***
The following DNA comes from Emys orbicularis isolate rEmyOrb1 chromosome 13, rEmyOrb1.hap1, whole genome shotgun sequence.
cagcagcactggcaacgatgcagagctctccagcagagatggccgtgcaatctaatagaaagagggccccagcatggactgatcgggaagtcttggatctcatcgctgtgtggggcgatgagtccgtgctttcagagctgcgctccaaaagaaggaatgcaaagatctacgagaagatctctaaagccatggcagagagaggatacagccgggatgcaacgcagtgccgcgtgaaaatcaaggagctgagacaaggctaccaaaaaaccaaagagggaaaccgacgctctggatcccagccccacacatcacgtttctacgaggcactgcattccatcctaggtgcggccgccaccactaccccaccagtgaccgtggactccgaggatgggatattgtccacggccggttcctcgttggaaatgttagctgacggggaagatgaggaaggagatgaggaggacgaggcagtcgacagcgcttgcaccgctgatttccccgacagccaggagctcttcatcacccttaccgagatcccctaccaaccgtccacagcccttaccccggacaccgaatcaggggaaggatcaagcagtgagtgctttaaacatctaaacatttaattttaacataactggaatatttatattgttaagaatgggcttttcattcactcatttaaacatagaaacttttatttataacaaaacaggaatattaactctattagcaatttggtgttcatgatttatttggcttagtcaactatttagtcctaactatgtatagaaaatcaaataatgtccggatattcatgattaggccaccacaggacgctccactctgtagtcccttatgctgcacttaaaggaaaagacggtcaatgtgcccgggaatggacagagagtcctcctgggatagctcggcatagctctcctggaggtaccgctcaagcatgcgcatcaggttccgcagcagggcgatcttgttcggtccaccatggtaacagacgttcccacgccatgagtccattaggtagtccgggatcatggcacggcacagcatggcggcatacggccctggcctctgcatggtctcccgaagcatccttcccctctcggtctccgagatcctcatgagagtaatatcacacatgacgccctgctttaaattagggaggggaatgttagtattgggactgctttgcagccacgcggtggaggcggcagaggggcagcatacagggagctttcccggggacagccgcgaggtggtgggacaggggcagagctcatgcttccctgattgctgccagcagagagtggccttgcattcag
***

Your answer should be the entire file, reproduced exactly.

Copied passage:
The following DNA comes from Emys orbicularis isolate rEmyOrb1 chromosome 13, rEmyOrb1.hap1, whole genome shotgun sequence.
cagcagcactggcaacgatgcagagctctccagcagagatggccgtgcaatctaatagaaagagggccccagcatggactgatcgggaagtcttggatctcatcgctgtgtggggcgatgagtccgtgctttcagagctgcgctccaaaagaaggaatgcaaagatctacgagaagatctctaaagccatggcagagagaggatacagccgggatgcaacgcagtgccgcgtgaaaatcaaggagctgagacaaggctaccaaaaaaccaaagagggaaaccgacgctctggatcccagccccacacatcacgtttctacgaggcactgcattccatcctaggtgcggccgccaccactaccccaccagtgaccgtggactccgaggatgggatattgtccacggccggttcctcgttggaaatgttagctgacggggaagatgaggaaggagatgaggaggacgaggcagtcgacagcgcttgcaccgctgatttccccgacagccaggagctcttcatcacccttaccgagatcccctaccaaccgtccacagcccttaccccggacaccgaatcaggggaaggatcaagcagtgagtgctttaaacatctaaacatttaattttaacataactggaatatttatattgttaagaatgggcttttcattcactcatttaaacatagaaacttttatttataacaaaacaggaatattaactctattagcaatttggtgttcatgatttatttggcttagtcaactatttagtcctaactatgtatagaaaatcaaataatgtccggatattcatgattaggccaccacaggacgctccactctgtagtcccttatgctgcacttaaaggaaaagacggtcaatgtgcccgggaatggacagagagtcctcctgggatagctcggcatagctctcctggaggtaccgctcaagcatgcgcatcaggttccgcagcagggcgatcttgttcggtccaccatggtaacagacgttcccacgccatgagtccattaggtagtccgggatcatggcacggcacagcatggcggcatacggccctggcctctgcatggtctcccgaagcatccttcccctctcggtctccgagatcctcatgagagtaatatcacacatgacgccctgctttaaattagggaggggaatgttagtattgggactgctttgcagccacgcggtggaggcggcagaggggcagcatacagggagctttcccggggacagccgcgaggtggtgggacaggggcagagctcatgcttccctgattgctgccagcagagagtggccttgcattcag